Public Information Workshop – Hernando County
May 28 from 4:30–7:30 p.m.
District Headquarters, 2379 Broad St. in Brooksville.
To join the workshop online at 5:30 p.m. go to: SWFWMD.webex.com and enter meeting number: 735 758 973. For audio, dial toll free 1-888-670-3525, and enter the participant code 9502752119#.

Agriculture Public Workshop – Hillsborough County
June 18, from 5:00–7:00 p.m.
Tampa Service Office, 7601 US Hwy. 301 in Tampa.
To join the workshop online at 5:00 p.m. go to: SWFWMD.webex.com and enter meeting number: 736 652 717. For audio, dial toll free 1-888-670-3525, and enter the participant code 9502752119#.

Public Information Workshop – Hillsborough County
June 30, from 4:30–7:30 p.m.
Tampa Service Office, 7601 US Hwy. 301 in Tampa.
To join the workshop online at 5:30 p.m. go to: SWFWMD.webex.com and enter meeting number: 734 632 656. For audio, dial toll free 1-888-670-3525, and enter the participant code 9502752119#.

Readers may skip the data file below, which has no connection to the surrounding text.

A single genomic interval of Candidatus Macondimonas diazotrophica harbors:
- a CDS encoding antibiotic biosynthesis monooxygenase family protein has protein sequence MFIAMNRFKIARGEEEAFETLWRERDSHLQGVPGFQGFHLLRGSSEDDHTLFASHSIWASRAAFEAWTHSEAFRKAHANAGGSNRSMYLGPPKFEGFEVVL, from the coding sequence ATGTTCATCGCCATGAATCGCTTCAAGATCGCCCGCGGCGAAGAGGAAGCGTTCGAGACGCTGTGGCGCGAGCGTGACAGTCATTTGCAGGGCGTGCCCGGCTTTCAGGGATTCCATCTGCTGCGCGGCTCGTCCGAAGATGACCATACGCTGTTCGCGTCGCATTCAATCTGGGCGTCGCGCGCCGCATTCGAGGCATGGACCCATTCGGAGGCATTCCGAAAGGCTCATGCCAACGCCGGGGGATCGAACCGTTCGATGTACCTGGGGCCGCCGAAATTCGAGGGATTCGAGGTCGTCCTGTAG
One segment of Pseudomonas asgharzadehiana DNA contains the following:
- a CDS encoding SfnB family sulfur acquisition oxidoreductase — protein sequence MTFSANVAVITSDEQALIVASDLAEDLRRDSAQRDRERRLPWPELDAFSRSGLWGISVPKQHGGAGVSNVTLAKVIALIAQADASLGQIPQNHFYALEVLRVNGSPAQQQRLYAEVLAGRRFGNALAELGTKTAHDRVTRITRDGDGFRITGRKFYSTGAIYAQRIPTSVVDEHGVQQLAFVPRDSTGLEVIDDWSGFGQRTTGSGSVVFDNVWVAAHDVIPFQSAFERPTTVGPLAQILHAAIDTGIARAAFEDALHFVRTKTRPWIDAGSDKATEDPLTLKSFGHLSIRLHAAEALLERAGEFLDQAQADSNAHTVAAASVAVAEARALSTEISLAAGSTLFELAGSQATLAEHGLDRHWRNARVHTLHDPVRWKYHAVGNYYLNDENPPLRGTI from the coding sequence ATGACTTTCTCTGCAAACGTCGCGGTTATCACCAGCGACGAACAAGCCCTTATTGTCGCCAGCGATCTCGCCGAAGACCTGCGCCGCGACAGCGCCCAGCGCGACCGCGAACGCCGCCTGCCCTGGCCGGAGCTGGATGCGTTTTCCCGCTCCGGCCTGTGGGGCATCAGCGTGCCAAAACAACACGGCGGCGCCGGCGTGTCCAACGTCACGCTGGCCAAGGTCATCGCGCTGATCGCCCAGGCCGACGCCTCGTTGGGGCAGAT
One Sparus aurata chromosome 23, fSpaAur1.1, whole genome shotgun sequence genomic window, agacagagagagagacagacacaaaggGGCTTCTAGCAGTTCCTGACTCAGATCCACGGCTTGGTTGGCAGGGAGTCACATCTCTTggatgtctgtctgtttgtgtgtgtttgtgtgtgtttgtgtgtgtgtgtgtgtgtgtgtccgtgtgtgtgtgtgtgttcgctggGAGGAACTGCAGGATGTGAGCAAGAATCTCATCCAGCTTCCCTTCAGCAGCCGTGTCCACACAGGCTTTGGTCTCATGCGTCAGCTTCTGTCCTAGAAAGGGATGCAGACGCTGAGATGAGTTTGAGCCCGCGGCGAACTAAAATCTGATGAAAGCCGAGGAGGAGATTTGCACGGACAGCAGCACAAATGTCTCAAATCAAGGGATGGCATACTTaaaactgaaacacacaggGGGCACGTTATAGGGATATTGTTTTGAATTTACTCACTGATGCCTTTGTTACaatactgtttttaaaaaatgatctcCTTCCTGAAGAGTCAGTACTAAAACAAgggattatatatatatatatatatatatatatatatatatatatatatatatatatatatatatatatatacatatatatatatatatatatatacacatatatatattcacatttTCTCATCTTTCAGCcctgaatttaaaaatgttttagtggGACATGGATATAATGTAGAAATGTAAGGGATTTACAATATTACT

Public Information Workshop – Citrus County
July 23, from 4:30–7:30 p.m.
Cornerstone Baptist Church, 1100 W. Highland Blvd in Inverness.

The Public Information Workshops will start with an open house from 4:30–5:30 p.m., a presentation and discussion starting at 5:30 p.m., and the open house will continue until 7:30 p.m. The June 18 workshop will be geared for the agricultural community and provide a presentation about agricultural demand projections starting at 5 p.m., followed by a public comment period.

The draft RWSP is available for public review and comment at WaterMatters.org/RWSP through July 31, 2015. Please note that the same information will be presented at each of the Public Information Workshops.

For more details about the public workshops, please call George Schlutermann, P.G. at the District Headquarters at 1-800-423-1476, ext. 4212.

Regional Water Supply Plan webpage »


CFWI planning documents available for review/comment; public meetings scheduled